The speed of a continuous rotation is usually denoted by omega: ω
which is dθ/dt.
The position of a point, on an object being rotated, can be given by the linear relationship:
x' = x*cos(θ) - y*sin(θ)
y' = x*sin(θ) + y*cos(θ)
- x',y' = coordinates of point after rotation.
- x,y = coordinates of point before rotation.
If we use Clifford algebra then a 2D rotation is represented by the product of two 2D vectors (a e1 + b e2)(c e1 + d e2) which gives one scalar term and one bivector term (e12), this is equivalent (isomorphic to) complex numbers. Note the odd grades (vectors in this case) cancel out because the dimensions anticommute. More detail on this page).
Rotations in 3 dimensions
There is a lot of information on these pages about rotation in 3 dimensions as this is used for computer games.
There are 3 degrees of freedom for 3D rotations as discussed on this page. We can define a 3D rotation by an axis vector and an angle around that axis:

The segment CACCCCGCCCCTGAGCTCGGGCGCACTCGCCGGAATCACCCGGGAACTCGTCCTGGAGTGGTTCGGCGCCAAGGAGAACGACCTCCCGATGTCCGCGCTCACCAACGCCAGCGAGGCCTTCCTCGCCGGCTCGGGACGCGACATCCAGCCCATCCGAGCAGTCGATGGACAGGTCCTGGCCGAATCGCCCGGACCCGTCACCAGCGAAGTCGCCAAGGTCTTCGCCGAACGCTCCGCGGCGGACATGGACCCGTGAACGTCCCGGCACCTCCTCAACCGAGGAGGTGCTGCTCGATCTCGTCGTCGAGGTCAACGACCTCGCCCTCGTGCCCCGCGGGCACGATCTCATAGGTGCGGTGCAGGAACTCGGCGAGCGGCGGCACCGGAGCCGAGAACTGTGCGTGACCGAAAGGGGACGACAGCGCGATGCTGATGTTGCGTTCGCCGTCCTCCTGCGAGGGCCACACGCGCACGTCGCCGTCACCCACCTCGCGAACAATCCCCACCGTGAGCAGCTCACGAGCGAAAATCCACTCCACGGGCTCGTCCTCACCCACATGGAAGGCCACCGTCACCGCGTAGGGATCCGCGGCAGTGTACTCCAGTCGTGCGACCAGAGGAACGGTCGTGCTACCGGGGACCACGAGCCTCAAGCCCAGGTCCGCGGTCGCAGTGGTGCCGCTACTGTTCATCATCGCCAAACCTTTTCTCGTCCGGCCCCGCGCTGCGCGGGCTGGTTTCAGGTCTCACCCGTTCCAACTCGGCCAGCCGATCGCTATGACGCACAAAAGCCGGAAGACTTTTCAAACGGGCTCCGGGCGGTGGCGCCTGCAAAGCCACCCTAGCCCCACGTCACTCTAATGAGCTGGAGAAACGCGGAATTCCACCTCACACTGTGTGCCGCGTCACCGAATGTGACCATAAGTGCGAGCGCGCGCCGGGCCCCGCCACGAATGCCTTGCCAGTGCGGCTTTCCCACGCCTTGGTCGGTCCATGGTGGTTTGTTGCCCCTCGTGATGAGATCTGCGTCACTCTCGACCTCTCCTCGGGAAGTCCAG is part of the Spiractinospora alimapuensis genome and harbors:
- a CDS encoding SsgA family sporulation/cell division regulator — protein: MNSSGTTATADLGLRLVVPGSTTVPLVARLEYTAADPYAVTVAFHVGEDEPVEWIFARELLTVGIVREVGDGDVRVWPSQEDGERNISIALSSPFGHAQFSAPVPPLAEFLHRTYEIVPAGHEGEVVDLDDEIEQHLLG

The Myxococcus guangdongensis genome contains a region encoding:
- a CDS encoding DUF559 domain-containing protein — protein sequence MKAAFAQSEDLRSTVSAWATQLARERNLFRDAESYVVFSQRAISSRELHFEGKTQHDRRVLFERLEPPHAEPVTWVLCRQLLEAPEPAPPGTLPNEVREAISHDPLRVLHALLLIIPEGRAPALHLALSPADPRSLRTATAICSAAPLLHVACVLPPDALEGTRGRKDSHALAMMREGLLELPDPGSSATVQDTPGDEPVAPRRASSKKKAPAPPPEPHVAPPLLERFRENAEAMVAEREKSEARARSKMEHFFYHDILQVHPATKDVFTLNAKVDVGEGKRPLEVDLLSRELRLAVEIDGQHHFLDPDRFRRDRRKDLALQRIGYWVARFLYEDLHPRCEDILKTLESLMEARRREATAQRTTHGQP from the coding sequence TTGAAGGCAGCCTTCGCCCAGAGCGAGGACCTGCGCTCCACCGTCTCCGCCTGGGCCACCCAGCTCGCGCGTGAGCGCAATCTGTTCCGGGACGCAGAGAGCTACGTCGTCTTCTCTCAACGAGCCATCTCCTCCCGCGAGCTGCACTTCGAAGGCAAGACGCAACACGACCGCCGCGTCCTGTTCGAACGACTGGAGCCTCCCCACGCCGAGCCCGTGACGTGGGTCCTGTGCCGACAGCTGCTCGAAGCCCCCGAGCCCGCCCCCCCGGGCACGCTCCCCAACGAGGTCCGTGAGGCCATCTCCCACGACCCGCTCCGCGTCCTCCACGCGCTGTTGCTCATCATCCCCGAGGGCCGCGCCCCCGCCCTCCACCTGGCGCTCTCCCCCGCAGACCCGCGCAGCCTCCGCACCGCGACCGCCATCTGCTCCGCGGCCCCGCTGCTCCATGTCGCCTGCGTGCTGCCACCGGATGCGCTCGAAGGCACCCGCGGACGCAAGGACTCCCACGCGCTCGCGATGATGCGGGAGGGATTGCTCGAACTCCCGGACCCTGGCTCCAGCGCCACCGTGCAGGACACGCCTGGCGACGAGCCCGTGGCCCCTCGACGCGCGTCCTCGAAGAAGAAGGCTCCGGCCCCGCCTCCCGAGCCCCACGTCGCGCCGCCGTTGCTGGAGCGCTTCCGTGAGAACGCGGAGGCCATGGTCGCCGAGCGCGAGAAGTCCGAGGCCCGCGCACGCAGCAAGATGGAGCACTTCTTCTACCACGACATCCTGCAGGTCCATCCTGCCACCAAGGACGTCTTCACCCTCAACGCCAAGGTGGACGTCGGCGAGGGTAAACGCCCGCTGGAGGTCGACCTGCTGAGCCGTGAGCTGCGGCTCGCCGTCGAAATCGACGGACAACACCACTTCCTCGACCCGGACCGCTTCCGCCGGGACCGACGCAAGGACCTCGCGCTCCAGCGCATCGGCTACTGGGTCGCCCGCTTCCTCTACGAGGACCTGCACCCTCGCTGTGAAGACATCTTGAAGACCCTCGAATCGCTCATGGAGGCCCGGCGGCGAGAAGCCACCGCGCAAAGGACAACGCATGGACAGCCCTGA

However this way of describing rotations is specific to rotations in 3 dimensions.
A more general way to define rotations is by defining a rotation plane. Points in the rotation plane remain in the plane when rotated.
The reason that the axis vector defines rotations in 3D is that in 3D each plane is related to a given line, planes and lines are duals, but only in 3D.
Continuous Rotations in 3D
The rate of rotation can be measured in each plane, for instance the rotation in the x-y plane can be written: ωxy . For continuous rotations we can represent as a linear combination of the rotations in each plane, it is represented as a vector space:
(ωyz, ωzx, ωxy)
This is a bivector (see 'directed area' box on right)
Because of the duality of planes and lines in 3D we could also represent each plane by the axis that it rotates round as follows:
(ωx, ωy, ωz)
This is the usual notation for 3D.
Finite Rotations in 3D